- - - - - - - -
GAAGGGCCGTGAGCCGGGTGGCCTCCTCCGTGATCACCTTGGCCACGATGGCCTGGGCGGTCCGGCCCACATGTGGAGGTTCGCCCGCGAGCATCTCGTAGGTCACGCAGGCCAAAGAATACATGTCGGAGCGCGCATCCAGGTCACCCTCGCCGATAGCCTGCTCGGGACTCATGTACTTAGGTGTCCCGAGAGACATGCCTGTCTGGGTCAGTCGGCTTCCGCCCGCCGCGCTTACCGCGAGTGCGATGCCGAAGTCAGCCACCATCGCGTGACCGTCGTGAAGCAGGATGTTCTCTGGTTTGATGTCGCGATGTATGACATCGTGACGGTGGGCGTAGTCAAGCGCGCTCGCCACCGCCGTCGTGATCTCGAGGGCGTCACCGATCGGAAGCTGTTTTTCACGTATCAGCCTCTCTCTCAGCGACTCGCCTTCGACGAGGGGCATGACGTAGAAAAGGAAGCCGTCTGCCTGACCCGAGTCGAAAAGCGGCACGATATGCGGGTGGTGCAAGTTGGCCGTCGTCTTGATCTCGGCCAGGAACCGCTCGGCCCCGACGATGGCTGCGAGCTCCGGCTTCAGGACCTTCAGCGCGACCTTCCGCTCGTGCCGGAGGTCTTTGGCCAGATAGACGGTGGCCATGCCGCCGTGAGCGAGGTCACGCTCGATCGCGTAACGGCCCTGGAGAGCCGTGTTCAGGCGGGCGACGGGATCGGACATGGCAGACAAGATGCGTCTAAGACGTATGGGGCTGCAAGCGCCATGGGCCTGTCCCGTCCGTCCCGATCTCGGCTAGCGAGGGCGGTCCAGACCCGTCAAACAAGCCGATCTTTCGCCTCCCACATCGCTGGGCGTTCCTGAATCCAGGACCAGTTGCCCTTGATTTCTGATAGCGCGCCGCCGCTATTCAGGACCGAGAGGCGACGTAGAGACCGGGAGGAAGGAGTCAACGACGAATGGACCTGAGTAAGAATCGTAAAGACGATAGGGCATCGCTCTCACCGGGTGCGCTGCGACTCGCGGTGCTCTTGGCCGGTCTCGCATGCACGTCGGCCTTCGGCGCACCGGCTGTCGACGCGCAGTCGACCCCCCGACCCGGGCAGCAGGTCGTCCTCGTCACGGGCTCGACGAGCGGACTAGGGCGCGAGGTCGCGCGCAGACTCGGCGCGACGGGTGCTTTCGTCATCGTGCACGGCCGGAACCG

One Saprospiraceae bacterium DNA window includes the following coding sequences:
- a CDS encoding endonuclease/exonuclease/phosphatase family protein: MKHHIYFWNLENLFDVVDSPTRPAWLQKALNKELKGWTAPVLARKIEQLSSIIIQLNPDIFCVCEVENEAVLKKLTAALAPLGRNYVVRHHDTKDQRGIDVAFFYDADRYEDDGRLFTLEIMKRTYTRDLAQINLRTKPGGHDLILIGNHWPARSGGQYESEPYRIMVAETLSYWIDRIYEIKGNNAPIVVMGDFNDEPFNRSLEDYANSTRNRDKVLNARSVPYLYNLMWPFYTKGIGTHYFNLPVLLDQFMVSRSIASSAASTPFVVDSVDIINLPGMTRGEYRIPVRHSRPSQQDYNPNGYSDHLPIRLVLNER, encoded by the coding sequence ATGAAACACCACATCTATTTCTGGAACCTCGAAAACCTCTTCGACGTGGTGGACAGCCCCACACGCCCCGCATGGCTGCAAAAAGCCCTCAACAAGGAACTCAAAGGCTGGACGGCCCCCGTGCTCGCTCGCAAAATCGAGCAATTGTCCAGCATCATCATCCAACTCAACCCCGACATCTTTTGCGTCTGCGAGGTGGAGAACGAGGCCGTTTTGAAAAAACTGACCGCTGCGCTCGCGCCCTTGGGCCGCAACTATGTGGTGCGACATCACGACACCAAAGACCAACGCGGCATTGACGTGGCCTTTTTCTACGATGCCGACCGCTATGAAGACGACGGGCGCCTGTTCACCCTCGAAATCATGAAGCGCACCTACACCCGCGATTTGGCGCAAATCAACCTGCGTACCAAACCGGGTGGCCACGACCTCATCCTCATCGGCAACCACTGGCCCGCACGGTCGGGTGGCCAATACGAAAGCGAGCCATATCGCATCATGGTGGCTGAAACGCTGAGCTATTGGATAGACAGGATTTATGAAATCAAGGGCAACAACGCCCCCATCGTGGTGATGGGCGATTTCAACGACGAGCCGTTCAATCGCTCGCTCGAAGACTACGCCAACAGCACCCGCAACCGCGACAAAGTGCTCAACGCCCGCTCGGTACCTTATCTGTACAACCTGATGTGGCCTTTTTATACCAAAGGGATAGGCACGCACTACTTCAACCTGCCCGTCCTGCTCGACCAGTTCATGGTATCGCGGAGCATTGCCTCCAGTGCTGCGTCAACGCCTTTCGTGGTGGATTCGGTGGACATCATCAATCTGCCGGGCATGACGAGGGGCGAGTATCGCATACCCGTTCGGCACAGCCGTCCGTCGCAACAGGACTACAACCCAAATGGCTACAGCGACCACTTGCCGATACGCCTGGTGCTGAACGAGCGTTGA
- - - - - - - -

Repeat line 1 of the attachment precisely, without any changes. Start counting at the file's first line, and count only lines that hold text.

GAAGGGCCGTGAGCCGGGTGGCCTCCTCCGTGATCACCTTGGCCACGATGGCCTGGGCGGTCCGGCCCACATGTGGAGGTTCGCCCGCGAGCATCTCGTAGGTCACGCAGGCCAAAGAATACATGTCGGAGCGCGCATCCAGGTCACCCTCGCCGATAGCCTGCTCGGGACTCATGTACTTAGGTGTCCCGAGAGACATGCCTGTCTGGGTCAGTCGGCTTCCGCCCGCCGCGCTTACCGCGAGTGCGATGCCGAAGTCAGCCACCATCGCGTGACCGTCGTGAAGCAGGATGTTCTCTGGTTTGATGTCGCGATGTATGACATCGTGACGGTGGGCGTAGTCAAGCGCGCTCGCCACCGCCGTCGTGATCTCGAGGGCGTCACCGATCGGAAGCTGTTTTTCACGTATCAGCCTCTCTCTCAGCGACTCGCCTTCGACGAGGGGCATGACGTAGAAAAGGAAGCCGTCTGCCTGACCCGAGTCGAAAAGCGGCACGATATGCGGGTGGTGCAAGTTGGCCGTCGTCTTGATCTCGGCCAGGAACCGCTCGGCCCCGACGATGGCTGCGAGCTCCGGCTTCAGGACCTTCAGCGCGACCTTCCGCTCGTGCCGGAGGTCTTTGGCCAGATAGACGGTGGCCATGCCGCCGTGAGCGAGGTCACGCTCGATCGCGTAACGGCCCTGGAGAGCCGTGTTCAGGCGGGCGACGGGATCGGACATGGCAGACAAGATGCGTCTAAGACGTATGGGGCTGCAAGCGCCATGGGCCTGTCCCGTCCGTCCCGATCTCGGCTAGCGAGGGCGGTCCAGACCCGTCAAACAAGCCGATCTTTCGCCTCCCACATCGCTGGGCGTTCCTGAATCCAGGACCAGTTGCCCTTGATTTCTGATAGCGCGCCGCCGCTATTCAGGACCGAGAGGCGACGTAGAGACCGGGAGGAAGGAGTCAACGACGAATGGACCTGAGTAAGAATCGTAAAGACGATAGGGCATCGCTCTCACCGGGTGCGCTGCGACTCGCGGTGCTCTTGGCCGGTCTCGCATGCACGTCGGCCTTCGGCGCACCGGCTGTCGACGCGCAGTCGACCCCCCGACCCGGGCAGCAGGTCGTCCTCGTCACGGGCTCGACGAGCGGACTAGGGCGCGAGGTCGCGCGCAGACTCGGCGCGACGGGTGCTTTCGTCATCGTGCACGGCCGGAACCG